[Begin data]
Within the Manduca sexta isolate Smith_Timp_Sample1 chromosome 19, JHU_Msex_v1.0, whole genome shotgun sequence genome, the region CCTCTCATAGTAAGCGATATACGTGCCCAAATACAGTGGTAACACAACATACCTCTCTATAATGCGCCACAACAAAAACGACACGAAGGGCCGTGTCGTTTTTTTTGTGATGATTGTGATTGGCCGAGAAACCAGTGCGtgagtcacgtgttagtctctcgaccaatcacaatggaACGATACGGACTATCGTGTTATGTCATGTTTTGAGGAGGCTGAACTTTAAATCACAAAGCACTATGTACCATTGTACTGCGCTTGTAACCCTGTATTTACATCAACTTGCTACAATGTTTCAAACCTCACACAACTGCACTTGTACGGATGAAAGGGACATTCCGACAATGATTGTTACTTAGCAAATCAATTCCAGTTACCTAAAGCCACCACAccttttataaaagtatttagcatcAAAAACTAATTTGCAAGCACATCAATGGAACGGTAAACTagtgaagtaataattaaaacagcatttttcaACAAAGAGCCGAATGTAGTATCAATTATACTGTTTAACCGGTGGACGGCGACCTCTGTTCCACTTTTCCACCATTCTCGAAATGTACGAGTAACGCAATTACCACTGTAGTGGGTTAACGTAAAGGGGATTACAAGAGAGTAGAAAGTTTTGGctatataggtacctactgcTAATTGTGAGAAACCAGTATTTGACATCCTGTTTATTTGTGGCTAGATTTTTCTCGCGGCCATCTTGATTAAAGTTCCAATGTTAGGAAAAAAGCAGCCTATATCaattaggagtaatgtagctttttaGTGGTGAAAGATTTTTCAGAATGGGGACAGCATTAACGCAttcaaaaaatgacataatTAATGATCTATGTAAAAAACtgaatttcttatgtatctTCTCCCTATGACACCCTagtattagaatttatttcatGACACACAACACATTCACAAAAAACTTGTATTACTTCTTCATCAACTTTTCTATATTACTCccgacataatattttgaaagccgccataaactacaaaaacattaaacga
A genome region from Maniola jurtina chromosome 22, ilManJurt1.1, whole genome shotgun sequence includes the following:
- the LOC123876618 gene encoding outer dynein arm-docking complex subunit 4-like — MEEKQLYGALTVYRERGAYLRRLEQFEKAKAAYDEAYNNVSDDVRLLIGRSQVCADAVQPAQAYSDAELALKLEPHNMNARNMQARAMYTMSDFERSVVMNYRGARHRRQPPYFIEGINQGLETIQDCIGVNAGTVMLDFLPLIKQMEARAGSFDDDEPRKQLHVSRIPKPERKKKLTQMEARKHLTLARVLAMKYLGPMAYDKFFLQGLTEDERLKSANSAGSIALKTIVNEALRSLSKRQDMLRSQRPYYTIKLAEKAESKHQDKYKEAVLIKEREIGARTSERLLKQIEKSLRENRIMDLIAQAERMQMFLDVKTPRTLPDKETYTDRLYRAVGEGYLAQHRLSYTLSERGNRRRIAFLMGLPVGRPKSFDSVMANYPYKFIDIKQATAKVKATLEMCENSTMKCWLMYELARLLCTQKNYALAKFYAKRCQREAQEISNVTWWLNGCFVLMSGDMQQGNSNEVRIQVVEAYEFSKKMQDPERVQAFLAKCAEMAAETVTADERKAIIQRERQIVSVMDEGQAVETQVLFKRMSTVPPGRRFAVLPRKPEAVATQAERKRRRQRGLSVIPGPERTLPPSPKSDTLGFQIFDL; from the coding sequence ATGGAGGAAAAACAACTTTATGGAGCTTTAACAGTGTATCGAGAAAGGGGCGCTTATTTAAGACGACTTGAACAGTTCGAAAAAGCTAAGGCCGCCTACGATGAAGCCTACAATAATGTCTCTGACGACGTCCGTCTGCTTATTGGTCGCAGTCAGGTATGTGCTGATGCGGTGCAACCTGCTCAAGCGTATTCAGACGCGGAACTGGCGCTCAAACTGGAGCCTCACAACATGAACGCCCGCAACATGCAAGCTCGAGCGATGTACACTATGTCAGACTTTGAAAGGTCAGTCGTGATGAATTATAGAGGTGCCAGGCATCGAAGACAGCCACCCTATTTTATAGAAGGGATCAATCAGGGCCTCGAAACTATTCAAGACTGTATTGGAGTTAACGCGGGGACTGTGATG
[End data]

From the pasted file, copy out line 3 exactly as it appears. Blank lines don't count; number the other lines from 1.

- the LOC123876618 gene encoding outer dynein arm-docking complex subunit 4-like — MEEKQLYGALTVYRERGAYLRRLEQFEKAKAAYDEAYNNVSDDVRLLIGRSQVCADAVQPAQAYSDAELALKLEPHNMNARNMQARAMYTMSDFERSVVMNYRGARHRRQPPYFIEGINQGLETIQDCIGVNAGTVMLDFLPLIKQMEARAGSFDDDEPRKQLHVSRIPKPERKKKLTQMEARKHLTLARVLAMKYLGPMAYDKFFLQGLTEDERLKSANSAGSIALKTIVNEALRSLSKRQDMLRSQRPYYTIKLAEKAESKHQDKYKEAVLIKEREIGARTSERLLKQIEKSLRENRIMDLIAQAERMQMFLDVKTPRTLPDKETYTDRLYRAVGEGYLAQHRLSYTLSERGNRRRIAFLMGLPVGRPKSFDSVMANYPYKFIDIKQATAKVKATLEMCENSTMKCWLMYELARLLCTQKNYALAKFYAKRCQREAQEISNVTWWLNGCFVLMSGDMQQGNSNEVRIQVVEAYEFSKKMQDPERVQAFLAKCAEMAAETVTADERKAIIQRERQIVSVMDEGQAVETQVLFKRMSTVPPGRRFAVLPRKPEAVATQAERKRRRQRGLSVIPGPERTLPPSPKSDTLGFQIFDL; from the coding sequence ATGGAGGAAAAACAACTTTATGGAGCTTTAACAGTGTATCGAGAAAGGGGCGCTTATTTAAGACGACTTGAACAGTTCGAAAAAGCTAAGGCCGCCTACGATGAAGCCTACAATAATGTCTCTGACGACGTCCGTCTGCTTATTGGTCGCAGTCAGGTATGTGCTGATGCGGTGCAACCTGCTCAAGCGTATTCAGACGCGGAACTGGCGCTCAAACTGGAGCCTCACAACATGAACGCCCGCAACATGCAAGCTCGAGCGATGTACACTATGTCAGACTTTGAAAGGTCAGTCGTGATGAATTATAGAGGTGCCAGGCATCGAAGACAGCCACCCTATTTTATAGAAGGGATCAATCAGGGCCTCGAAACTATTCAAGACTGTATTGGAGTTAACGCGGGGACTGTGATG